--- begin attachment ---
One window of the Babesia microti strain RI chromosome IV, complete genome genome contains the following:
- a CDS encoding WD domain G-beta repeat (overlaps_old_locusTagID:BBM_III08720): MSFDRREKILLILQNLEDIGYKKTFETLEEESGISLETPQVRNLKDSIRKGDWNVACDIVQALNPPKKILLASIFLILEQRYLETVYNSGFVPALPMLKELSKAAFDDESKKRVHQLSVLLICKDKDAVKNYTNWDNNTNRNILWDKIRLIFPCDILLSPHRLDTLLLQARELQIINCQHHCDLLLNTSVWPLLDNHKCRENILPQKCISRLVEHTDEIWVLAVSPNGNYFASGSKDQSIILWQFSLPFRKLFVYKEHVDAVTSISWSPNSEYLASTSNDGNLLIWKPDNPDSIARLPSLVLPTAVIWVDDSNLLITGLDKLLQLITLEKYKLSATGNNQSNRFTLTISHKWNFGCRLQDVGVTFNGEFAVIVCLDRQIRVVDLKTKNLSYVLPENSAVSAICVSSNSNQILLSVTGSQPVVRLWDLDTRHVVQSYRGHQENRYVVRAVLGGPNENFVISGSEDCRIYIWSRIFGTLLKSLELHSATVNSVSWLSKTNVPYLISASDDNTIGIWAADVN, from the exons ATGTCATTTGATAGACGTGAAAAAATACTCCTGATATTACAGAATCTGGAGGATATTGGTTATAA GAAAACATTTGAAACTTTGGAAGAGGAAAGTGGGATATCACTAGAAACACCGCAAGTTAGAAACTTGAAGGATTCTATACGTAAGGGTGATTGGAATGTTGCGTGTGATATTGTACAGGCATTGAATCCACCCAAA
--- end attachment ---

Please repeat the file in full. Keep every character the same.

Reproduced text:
One window of the Babesia microti strain RI chromosome IV, complete genome genome contains the following:
- a CDS encoding WD domain G-beta repeat (overlaps_old_locusTagID:BBM_III08720): MSFDRREKILLILQNLEDIGYKKTFETLEEESGISLETPQVRNLKDSIRKGDWNVACDIVQALNPPKKILLASIFLILEQRYLETVYNSGFVPALPMLKELSKAAFDDESKKRVHQLSVLLICKDKDAVKNYTNWDNNTNRNILWDKIRLIFPCDILLSPHRLDTLLLQARELQIINCQHHCDLLLNTSVWPLLDNHKCRENILPQKCISRLVEHTDEIWVLAVSPNGNYFASGSKDQSIILWQFSLPFRKLFVYKEHVDAVTSISWSPNSEYLASTSNDGNLLIWKPDNPDSIARLPSLVLPTAVIWVDDSNLLITGLDKLLQLITLEKYKLSATGNNQSNRFTLTISHKWNFGCRLQDVGVTFNGEFAVIVCLDRQIRVVDLKTKNLSYVLPENSAVSAICVSSNSNQILLSVTGSQPVVRLWDLDTRHVVQSYRGHQENRYVVRAVLGGPNENFVISGSEDCRIYIWSRIFGTLLKSLELHSATVNSVSWLSKTNVPYLISASDDNTIGIWAADVN, from the exons ATGTCATTTGATAGACGTGAAAAAATACTCCTGATATTACAGAATCTGGAGGATATTGGTTATAA GAAAACATTTGAAACTTTGGAAGAGGAAAGTGGGATATCACTAGAAACACCGCAAGTTAGAAACTTGAAGGATTCTATACGTAAGGGTGATTGGAATGTTGCGTGTGATATTGTACAGGCATTGAATCCACCCAAA